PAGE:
In California, as in most states, a statute is presumed to operate prospectively. When construing statutes, there’s a general presumption against retroactive cases unless the Legislature plainly has directed otherwise. So how might the Legislature plainly direct otherwise? Generally it’s by means of express language of retroactivity or some sort of information that provides a clear and unavoidable implication that the Legislature, in fact, intended to retroactively apply a particular statute.
California’s Civil Code actually includes a specific codification of this general principle. In Section 3 of the California Civil Code, it says, “No part of this Code is retroactive unless expressly so declared.” In addition, the presumption against retroactivity applies with particular force to laws that create new obligations or impose new duties or exact new penalties because of any past transactions.
We know from different decisions issued by the California Supreme Court that the general rule in California is that if the Legislature clearly meant that an amendment to a statute is going to be, or is intended to be, applied retroactively, the court will honor that intent unless there is some sort of constitutional obstacle to doing so.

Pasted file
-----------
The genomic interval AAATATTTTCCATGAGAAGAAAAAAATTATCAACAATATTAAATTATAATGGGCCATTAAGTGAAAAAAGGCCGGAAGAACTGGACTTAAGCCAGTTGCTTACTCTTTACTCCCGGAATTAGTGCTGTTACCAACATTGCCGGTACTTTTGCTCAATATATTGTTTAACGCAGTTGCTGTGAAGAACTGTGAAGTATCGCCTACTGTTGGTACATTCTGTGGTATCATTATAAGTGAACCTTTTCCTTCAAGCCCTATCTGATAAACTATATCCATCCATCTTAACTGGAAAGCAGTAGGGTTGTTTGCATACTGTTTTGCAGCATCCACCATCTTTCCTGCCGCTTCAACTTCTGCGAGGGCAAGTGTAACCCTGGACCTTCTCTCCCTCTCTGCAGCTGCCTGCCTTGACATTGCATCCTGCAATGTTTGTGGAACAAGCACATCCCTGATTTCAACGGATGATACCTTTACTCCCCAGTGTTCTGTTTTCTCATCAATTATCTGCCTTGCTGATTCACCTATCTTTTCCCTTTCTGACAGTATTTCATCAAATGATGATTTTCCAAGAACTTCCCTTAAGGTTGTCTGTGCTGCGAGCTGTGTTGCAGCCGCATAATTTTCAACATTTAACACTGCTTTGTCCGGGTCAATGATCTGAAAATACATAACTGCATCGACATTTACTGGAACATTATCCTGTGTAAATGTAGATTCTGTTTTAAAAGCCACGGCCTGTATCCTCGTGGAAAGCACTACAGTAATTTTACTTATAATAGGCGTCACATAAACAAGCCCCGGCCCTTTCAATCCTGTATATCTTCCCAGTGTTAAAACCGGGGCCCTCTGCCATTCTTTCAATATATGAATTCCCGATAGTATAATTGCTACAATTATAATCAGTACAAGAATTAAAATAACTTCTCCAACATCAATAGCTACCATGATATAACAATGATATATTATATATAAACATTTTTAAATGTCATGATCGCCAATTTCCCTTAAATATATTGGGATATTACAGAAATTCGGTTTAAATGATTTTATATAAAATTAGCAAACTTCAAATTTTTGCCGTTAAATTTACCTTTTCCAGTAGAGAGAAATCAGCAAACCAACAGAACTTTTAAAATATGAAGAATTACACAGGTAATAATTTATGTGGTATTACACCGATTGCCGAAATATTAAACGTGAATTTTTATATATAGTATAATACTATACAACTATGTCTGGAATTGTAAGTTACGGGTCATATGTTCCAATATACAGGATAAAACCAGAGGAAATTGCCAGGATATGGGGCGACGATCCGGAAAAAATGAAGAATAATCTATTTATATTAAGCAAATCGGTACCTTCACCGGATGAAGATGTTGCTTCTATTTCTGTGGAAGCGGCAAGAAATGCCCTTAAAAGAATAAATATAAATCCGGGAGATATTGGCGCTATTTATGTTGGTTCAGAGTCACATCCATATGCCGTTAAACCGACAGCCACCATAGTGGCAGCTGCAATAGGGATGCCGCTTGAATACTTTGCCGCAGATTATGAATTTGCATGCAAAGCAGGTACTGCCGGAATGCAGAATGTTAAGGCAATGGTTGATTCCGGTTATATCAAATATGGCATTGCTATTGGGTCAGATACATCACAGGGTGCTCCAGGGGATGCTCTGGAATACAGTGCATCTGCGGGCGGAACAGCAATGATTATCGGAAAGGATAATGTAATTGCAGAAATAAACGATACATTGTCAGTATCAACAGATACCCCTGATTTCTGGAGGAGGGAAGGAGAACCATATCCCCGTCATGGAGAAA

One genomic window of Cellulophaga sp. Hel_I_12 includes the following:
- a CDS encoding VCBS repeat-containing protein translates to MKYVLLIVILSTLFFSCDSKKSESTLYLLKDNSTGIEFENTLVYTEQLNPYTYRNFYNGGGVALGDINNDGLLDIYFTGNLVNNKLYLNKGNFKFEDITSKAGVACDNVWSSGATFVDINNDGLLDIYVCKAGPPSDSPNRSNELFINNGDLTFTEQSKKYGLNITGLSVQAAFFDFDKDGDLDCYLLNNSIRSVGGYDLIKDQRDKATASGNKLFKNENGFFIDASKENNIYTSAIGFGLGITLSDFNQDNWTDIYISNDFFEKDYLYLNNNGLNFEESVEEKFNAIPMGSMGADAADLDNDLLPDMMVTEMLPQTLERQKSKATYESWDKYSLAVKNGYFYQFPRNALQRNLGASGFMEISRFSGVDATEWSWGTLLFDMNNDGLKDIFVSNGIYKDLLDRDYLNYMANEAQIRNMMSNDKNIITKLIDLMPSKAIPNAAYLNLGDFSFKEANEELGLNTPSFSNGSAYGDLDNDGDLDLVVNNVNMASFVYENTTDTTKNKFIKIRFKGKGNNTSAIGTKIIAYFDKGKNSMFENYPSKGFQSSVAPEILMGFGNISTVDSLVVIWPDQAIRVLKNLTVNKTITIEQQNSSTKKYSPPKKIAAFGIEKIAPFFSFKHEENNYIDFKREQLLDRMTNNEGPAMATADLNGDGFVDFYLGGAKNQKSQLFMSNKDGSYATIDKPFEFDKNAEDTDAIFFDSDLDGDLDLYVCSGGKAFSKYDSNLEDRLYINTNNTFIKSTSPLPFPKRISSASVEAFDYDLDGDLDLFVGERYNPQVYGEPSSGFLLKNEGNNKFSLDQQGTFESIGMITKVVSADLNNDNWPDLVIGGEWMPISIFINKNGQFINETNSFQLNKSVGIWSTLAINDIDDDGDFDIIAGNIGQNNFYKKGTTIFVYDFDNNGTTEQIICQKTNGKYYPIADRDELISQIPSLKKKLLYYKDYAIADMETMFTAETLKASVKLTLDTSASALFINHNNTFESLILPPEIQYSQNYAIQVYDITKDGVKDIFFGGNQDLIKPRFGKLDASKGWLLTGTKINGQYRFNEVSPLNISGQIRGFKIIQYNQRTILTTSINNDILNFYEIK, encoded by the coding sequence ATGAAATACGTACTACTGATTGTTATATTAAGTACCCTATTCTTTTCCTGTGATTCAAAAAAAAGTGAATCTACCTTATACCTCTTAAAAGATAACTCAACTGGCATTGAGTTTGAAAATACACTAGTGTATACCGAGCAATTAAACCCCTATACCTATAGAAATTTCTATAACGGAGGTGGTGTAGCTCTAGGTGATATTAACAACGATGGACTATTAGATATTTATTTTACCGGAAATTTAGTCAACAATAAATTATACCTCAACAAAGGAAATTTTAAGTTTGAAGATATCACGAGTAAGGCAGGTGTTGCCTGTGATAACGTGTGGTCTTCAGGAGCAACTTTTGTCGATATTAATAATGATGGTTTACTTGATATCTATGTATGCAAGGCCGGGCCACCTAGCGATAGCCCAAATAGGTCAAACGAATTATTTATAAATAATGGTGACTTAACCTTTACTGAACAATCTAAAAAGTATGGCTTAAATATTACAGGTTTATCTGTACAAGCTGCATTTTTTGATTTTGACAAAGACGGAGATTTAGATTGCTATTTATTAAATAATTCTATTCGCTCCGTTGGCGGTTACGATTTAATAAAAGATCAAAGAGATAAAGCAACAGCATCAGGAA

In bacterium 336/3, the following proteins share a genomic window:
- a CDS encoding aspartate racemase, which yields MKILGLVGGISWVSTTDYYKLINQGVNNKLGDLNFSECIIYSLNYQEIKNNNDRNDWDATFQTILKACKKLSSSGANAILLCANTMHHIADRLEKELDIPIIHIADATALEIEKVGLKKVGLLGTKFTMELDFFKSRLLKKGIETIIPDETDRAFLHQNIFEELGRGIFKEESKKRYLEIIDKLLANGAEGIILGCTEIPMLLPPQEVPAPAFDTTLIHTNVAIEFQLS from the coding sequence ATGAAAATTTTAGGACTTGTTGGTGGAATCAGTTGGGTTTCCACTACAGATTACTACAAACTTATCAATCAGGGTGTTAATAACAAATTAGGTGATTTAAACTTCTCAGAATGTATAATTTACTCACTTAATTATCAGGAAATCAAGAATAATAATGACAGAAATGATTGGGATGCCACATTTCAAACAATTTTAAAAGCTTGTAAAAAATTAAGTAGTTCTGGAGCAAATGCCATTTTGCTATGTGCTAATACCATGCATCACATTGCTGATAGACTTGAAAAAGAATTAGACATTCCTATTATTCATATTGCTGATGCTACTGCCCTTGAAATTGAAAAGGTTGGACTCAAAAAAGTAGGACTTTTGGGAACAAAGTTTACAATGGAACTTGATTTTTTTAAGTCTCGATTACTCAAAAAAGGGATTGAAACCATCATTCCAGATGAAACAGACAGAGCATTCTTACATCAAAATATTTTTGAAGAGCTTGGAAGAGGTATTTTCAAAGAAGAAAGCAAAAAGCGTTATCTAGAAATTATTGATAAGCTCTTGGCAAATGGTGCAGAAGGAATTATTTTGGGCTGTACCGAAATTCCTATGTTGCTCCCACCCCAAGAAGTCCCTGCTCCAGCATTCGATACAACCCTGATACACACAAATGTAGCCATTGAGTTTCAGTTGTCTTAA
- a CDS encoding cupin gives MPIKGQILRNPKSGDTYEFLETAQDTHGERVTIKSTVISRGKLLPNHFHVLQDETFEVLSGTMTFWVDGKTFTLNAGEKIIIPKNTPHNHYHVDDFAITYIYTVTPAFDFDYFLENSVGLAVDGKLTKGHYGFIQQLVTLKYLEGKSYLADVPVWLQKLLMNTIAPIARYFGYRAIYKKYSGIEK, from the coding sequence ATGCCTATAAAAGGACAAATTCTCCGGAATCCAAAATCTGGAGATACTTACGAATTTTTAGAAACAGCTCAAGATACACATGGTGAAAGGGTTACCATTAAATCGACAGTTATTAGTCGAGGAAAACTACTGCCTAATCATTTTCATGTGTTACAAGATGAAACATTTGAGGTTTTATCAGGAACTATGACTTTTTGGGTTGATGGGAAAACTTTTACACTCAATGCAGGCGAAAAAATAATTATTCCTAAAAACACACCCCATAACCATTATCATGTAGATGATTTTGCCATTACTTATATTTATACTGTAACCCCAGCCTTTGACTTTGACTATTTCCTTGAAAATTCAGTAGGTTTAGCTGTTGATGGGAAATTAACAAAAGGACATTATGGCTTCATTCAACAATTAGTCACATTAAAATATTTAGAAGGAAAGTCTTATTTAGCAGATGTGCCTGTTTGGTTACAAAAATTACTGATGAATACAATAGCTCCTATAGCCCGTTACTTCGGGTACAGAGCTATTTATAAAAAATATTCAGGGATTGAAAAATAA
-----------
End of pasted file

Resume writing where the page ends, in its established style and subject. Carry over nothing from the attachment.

Basically, the California courts look at the text of the bill and the legislative materials to determine whether this bill that’s making a change in the law or the clarification of existing law, and then it asks itself, “Does the bill represent a clarification?” If it does, then the bill’s applied in all instances, both retroactively and prospectively. On the other hand, the courts generally find that if the bill enacts a change in the law, then the court has to look whether or not the Legislature intended this law change to be applied retroactively.
From my review of appellate court decisions in California, I found some key main points that provide guidance. This guidance is for lawmakers, bill drafters, and members of the general public when they look at whether or not to make a retroactive change to California statutes.
The questions to ask are:
- Did the Legislature enact the change of law promptly (within a few months to less than a year) after an adverse court decision?
- Has the Supreme Court rendered a final decision?
You can find the transcript of the audio in today’s post here.